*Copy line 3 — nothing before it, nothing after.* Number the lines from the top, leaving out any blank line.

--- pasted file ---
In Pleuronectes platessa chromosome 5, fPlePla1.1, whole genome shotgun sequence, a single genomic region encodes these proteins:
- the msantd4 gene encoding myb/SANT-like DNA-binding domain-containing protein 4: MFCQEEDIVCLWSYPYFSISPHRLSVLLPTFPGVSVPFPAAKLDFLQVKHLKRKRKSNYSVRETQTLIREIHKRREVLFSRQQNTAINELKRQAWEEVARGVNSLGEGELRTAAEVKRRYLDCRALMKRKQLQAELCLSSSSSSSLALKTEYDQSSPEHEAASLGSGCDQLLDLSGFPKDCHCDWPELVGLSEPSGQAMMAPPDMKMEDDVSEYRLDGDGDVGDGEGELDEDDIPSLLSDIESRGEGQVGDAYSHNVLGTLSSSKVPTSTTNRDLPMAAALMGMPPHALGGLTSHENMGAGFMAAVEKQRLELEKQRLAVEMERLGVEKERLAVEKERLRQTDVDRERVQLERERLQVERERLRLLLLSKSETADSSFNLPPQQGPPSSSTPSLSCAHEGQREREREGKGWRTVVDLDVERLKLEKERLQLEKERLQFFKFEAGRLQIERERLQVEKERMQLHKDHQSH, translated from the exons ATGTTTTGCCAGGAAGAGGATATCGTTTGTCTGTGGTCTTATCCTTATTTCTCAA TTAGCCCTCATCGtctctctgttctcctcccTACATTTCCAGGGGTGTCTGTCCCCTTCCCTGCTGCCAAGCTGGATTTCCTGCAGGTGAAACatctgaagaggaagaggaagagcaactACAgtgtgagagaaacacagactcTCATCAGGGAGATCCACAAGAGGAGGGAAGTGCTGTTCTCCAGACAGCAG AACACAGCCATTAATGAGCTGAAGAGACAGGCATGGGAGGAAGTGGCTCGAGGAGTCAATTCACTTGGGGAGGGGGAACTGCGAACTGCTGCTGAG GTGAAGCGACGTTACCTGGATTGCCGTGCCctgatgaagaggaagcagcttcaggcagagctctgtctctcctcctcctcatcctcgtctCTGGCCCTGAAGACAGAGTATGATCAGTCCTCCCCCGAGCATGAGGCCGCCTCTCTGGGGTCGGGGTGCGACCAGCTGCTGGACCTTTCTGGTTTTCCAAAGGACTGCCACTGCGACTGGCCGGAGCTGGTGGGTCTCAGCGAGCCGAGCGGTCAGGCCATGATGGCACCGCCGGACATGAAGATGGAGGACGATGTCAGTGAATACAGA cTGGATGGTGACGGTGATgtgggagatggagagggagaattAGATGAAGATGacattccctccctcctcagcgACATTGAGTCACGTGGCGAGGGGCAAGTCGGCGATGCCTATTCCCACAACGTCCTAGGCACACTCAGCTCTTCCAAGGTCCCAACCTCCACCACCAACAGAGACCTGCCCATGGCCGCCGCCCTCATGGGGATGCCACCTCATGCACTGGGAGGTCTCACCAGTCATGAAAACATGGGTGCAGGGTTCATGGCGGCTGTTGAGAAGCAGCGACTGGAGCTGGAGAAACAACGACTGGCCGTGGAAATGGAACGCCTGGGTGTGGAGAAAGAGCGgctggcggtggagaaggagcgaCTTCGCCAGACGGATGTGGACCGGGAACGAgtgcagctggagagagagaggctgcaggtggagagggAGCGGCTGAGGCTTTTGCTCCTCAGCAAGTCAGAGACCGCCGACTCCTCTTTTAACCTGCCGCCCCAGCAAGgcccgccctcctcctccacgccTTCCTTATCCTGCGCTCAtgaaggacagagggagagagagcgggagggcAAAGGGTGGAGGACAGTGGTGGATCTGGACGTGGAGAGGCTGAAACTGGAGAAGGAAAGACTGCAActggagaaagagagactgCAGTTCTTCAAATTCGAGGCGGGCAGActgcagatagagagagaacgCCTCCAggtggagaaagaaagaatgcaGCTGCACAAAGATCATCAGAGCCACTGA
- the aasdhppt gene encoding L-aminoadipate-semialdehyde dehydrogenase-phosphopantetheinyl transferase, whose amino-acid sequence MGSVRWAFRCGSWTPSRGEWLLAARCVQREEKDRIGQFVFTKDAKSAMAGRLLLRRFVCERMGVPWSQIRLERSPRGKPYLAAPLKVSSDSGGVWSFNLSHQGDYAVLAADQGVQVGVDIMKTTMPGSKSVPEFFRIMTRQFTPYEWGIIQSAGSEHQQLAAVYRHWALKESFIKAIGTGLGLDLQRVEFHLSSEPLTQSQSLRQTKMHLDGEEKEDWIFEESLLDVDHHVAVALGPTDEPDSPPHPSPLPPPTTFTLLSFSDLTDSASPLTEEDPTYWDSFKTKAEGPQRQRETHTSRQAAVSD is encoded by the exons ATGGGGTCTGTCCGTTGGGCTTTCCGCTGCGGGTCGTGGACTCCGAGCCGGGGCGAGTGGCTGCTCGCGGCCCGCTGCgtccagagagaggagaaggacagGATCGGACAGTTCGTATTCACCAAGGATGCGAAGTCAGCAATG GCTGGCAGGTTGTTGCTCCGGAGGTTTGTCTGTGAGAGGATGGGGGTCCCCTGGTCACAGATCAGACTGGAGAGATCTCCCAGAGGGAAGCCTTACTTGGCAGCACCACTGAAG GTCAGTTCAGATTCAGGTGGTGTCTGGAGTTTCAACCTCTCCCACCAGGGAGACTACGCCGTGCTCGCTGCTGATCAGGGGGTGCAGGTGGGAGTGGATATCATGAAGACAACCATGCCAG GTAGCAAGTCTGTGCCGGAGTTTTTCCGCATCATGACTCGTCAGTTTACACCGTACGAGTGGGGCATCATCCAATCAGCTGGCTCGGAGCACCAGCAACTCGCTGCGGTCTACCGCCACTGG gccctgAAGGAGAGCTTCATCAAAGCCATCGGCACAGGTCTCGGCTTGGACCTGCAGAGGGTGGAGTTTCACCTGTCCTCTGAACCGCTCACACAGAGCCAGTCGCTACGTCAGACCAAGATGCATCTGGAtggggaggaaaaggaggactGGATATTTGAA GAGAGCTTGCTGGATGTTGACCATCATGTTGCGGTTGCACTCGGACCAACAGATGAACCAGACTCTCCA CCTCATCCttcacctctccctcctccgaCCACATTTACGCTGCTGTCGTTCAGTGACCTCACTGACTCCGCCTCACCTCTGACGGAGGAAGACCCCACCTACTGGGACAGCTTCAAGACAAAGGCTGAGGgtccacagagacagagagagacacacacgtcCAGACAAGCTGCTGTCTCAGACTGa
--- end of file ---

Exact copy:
- the aasdhppt gene encoding L-aminoadipate-semialdehyde dehydrogenase-phosphopantetheinyl transferase, whose amino-acid sequence MGSVRWAFRCGSWTPSRGEWLLAARCVQREEKDRIGQFVFTKDAKSAMAGRLLLRRFVCERMGVPWSQIRLERSPRGKPYLAAPLKVSSDSGGVWSFNLSHQGDYAVLAADQGVQVGVDIMKTTMPGSKSVPEFFRIMTRQFTPYEWGIIQSAGSEHQQLAAVYRHWALKESFIKAIGTGLGLDLQRVEFHLSSEPLTQSQSLRQTKMHLDGEEKEDWIFEESLLDVDHHVAVALGPTDEPDSPPHPSPLPPPTTFTLLSFSDLTDSASPLTEEDPTYWDSFKTKAEGPQRQRETHTSRQAAVSD is encoded by the exons ATGGGGTCTGTCCGTTGGGCTTTCCGCTGCGGGTCGTGGACTCCGAGCCGGGGCGAGTGGCTGCTCGCGGCCCGCTGCgtccagagagaggagaaggacagGATCGGACAGTTCGTATTCACCAAGGATGCGAAGTCAGCAATG GCTGGCAGGTTGTTGCTCCGGAGGTTTGTCTGTGAGAGGATGGGGGTCCCCTGGTCACAGATCAGACTGGAGAGATCTCCCAGAGGGAAGCCTTACTTGGCAGCACCACTGAAG GTCAGTTCAGATTCAGGTGGTGTCTGGAGTTTCAACCTCTCCCACCAGGGAGACTACGCCGTGCTCGCTGCTGATCAGGGGGTGCAGGTGGGAGTGGATATCATGAAGACAACCATGCCAG GTAGCAAGTCTGTGCCGGAGTTTTTCCGCATCATGACTCGTCAGTTTACACCGTACGAGTGGGGCATCATCCAATCAGCTGGCTCGGAGCACCAGCAACTCGCTGCGGTCTACCGCCACTGG gccctgAAGGAGAGCTTCATCAAAGCCATCGGCACAGGTCTCGGCTTGGACCTGCAGAGGGTGGAGTTTCACCTGTCCTCTGAACCGCTCACACAGAGCCAGTCGCTACGTCAGACCAAGATGCATCTGGAtggggaggaaaaggaggactGGATATTTGAA GAGAGCTTGCTGGATGTTGACCATCATGTTGCGGTTGCACTCGGACCAACAGATGAACCAGACTCTCCA CCTCATCCttcacctctccctcctccgaCCACATTTACGCTGCTGTCGTTCAGTGACCTCACTGACTCCGCCTCACCTCTGACGGAGGAAGACCCCACCTACTGGGACAGCTTCAAGACAAAGGCTGAGGgtccacagagacagagagagacacacacgtcCAGACAAGCTGCTGTCTCAGACTGa